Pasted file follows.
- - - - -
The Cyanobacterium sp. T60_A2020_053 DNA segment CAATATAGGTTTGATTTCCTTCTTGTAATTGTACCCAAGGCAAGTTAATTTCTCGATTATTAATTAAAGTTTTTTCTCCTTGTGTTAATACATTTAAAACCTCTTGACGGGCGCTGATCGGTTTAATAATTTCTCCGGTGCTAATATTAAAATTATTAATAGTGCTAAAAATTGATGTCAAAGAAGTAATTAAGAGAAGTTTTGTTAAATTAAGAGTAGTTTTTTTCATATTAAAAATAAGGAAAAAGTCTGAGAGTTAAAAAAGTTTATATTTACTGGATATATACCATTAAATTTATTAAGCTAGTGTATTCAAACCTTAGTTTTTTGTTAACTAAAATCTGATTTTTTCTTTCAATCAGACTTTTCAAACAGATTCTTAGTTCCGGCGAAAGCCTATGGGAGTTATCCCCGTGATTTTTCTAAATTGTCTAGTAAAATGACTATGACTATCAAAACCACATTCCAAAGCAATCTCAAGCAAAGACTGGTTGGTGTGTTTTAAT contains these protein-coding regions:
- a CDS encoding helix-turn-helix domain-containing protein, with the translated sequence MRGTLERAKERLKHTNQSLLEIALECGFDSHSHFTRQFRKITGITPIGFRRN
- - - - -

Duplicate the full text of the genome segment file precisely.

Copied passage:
The Cyanobacterium sp. T60_A2020_053 DNA segment CAATATAGGTTTGATTTCCTTCTTGTAATTGTACCCAAGGCAAGTTAATTTCTCGATTATTAATTAAAGTTTTTTCTCCTTGTGTTAATACATTTAAAACCTCTTGACGGGCGCTGATCGGTTTAATAATTTCTCCGGTGCTAATATTAAAATTATTAATAGTGCTAAAAATTGATGTCAAAGAAGTAATTAAGAGAAGTTTTGTTAAATTAAGAGTAGTTTTTTTCATATTAAAAATAAGGAAAAAGTCTGAGAGTTAAAAAAGTTTATATTTACTGGATATATACCATTAAATTTATTAAGCTAGTGTATTCAAACCTTAGTTTTTTGTTAACTAAAATCTGATTTTTTCTTTCAATCAGACTTTTCAAACAGATTCTTAGTTCCGGCGAAAGCCTATGGGAGTTATCCCCGTGATTTTTCTAAATTGTCTAGTAAAATGACTATGACTATCAAAACCACATTCCAAAGCAATCTCAAGCAAAGACTGGTTGGTGTGTTTTAAT contains these protein-coding regions:
- a CDS encoding helix-turn-helix domain-containing protein, with the translated sequence MRGTLERAKERLKHTNQSLLEIALECGFDSHSHFTRQFRKITGITPIGFRRN